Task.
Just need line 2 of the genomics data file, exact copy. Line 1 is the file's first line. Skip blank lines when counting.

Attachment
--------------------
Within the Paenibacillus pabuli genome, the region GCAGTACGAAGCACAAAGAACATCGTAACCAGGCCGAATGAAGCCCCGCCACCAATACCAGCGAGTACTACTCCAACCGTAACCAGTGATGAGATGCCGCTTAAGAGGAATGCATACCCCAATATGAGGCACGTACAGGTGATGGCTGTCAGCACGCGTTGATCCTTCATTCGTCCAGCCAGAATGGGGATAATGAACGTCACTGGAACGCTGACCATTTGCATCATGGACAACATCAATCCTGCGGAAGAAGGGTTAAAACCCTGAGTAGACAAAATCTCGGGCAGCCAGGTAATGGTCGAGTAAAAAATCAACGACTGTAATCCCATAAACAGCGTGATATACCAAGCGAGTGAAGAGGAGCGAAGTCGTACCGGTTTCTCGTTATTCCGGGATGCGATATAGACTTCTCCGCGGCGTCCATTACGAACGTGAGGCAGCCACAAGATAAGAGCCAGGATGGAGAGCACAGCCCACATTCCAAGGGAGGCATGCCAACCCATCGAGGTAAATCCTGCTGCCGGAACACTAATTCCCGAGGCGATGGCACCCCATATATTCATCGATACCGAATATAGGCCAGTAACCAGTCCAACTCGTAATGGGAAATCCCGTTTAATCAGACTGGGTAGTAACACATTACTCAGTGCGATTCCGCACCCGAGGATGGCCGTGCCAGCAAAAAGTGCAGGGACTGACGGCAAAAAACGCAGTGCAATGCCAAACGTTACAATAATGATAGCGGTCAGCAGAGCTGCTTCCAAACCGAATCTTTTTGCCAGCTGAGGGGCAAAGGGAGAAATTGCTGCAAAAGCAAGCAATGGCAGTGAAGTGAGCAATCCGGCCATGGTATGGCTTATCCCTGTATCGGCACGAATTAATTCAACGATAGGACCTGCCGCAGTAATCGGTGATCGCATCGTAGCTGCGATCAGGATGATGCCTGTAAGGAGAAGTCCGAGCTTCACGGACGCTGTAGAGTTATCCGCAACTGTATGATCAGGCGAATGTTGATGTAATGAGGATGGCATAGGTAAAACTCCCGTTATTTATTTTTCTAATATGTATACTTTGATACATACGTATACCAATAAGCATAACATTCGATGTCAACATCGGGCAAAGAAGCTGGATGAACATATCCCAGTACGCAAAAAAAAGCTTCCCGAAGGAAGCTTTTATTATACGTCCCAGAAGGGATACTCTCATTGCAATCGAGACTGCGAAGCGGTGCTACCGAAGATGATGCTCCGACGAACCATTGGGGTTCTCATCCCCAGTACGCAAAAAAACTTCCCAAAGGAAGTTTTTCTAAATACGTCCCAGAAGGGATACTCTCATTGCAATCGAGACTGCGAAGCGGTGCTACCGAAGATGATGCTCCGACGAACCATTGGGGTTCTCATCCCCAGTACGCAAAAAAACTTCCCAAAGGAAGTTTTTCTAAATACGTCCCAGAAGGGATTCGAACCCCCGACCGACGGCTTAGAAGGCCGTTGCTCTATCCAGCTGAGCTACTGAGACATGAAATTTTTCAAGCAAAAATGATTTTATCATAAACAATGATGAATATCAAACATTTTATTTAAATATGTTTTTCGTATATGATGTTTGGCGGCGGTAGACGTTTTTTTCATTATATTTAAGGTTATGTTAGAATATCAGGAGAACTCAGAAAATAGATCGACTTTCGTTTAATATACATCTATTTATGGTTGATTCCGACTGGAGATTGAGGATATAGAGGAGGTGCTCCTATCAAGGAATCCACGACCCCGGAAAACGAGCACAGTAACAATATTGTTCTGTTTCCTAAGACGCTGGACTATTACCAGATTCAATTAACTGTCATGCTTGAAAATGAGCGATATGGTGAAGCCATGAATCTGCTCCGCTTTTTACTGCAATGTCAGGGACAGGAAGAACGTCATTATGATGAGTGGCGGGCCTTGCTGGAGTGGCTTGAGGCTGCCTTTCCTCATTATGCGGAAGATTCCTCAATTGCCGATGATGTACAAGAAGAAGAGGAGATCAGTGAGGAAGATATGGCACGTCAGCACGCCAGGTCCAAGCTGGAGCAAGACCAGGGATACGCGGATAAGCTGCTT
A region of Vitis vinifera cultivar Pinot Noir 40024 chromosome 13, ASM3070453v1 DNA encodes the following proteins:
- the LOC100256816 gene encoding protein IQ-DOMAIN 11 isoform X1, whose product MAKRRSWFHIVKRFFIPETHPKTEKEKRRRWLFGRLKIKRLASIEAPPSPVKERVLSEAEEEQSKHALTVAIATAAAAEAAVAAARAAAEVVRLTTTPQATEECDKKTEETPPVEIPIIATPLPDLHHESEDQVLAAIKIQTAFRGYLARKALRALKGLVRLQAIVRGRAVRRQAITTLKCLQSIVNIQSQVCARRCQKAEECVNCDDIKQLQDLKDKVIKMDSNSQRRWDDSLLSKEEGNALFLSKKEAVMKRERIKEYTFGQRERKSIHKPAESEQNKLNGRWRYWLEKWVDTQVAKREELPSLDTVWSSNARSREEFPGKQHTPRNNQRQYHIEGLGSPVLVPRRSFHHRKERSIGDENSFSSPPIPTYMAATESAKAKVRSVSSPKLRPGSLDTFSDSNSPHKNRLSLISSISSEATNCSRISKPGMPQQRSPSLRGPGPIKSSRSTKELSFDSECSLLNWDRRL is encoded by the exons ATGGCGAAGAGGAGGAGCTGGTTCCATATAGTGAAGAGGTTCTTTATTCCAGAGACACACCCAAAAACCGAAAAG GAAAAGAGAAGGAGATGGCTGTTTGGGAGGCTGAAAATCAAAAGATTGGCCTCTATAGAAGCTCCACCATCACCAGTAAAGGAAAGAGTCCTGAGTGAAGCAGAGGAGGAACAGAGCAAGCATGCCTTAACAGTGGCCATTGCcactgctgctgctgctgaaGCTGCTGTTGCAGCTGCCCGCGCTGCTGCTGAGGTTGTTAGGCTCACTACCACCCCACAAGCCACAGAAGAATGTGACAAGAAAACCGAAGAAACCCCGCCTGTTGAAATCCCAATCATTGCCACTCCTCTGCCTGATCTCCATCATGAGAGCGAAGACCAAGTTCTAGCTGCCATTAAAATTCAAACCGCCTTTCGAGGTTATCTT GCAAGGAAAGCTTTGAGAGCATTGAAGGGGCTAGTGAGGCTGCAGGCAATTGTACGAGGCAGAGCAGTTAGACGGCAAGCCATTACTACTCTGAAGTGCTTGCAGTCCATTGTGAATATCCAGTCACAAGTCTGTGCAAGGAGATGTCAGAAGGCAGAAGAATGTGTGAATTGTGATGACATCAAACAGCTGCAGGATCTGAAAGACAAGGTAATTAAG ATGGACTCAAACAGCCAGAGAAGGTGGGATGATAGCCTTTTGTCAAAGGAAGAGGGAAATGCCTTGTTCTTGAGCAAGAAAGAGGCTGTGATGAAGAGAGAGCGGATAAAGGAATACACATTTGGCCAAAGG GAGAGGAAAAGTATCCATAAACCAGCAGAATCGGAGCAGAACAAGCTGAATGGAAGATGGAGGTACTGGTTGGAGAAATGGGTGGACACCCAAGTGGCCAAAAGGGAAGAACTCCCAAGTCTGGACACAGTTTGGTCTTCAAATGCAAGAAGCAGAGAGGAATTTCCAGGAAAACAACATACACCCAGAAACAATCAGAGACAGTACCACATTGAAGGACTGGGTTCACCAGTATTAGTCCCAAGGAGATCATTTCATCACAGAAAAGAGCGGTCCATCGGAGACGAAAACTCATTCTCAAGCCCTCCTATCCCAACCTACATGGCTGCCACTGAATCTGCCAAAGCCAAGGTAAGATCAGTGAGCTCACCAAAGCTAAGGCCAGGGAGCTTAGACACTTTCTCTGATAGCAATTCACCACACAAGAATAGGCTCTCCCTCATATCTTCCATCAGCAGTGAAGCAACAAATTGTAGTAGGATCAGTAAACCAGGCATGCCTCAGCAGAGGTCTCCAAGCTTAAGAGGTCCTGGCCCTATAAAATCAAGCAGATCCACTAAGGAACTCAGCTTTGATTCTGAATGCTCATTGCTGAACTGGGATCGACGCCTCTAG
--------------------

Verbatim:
A region of Vitis vinifera cultivar Pinot Noir 40024 chromosome 13, ASM3070453v1 DNA encodes the following proteins: